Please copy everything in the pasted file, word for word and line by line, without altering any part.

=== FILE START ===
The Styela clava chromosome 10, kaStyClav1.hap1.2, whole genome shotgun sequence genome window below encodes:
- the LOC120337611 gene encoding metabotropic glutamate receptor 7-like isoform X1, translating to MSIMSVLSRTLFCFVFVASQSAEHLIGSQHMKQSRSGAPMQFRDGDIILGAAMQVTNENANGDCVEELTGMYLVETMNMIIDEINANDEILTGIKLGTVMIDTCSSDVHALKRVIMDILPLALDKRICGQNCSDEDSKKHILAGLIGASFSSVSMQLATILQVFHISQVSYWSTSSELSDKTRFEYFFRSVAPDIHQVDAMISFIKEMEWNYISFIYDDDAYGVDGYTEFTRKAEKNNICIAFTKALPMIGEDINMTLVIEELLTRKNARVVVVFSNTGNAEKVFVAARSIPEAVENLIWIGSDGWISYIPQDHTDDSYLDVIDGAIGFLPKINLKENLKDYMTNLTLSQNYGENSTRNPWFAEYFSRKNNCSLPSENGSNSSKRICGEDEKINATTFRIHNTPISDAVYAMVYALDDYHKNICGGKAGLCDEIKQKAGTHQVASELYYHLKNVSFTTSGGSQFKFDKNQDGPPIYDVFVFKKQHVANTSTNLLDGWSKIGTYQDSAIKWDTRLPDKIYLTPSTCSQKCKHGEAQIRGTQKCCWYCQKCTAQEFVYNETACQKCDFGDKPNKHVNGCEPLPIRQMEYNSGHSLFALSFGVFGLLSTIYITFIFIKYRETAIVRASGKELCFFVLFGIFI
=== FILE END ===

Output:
The Styela clava chromosome 10, kaStyClav1.hap1.2, whole genome shotgun sequence genome window below encodes:
- the LOC120337611 gene encoding metabotropic glutamate receptor 7-like isoform X1, translating to MSIMSVLSRTLFCFVFVASQSAEHLIGSQHMKQSRSGAPMQFRDGDIILGAAMQVTNENANGDCVEELTGMYLVETMNMIIDEINANDEILTGIKLGTVMIDTCSSDVHALKRVIMDILPLALDKRICGQNCSDEDSKKHILAGLIGASFSSVSMQLATILQVFHISQVSYWSTSSELSDKTRFEYFFRSVAPDIHQVDAMISFIKEMEWNYISFIYDDDAYGVDGYTEFTRKAEKNNICIAFTKALPMIGEDINMTLVIEELLTRKNARVVVVFSNTGNAEKVFVAARSIPEAVENLIWIGSDGWISYIPQDHTDDSYLDVIDGAIGFLPKINLKENLKDYMTNLTLSQNYGENSTRNPWFAEYFSRKNNCSLPSENGSNSSKRICGEDEKINATTFRIHNTPISDAVYAMVYALDDYHKNICGGKAGLCDEIKQKAGTHQVASELYYHLKNVSFTTSGGSQFKFDKNQDGPPIYDVFVFKKQHVANTSTNLLDGWSKIGTYQDSAIKWDTRLPDKIYLTPSTCSQKCKHGEAQIRGTQKCCWYCQKCTAQEFVYNETACQKCDFGDKPNKHVNGCEPLPIRQMEYNSGHSLFALSFGVFGLLSTIYITFIFIKYRETAIVRASGKELCFFVLFGIFI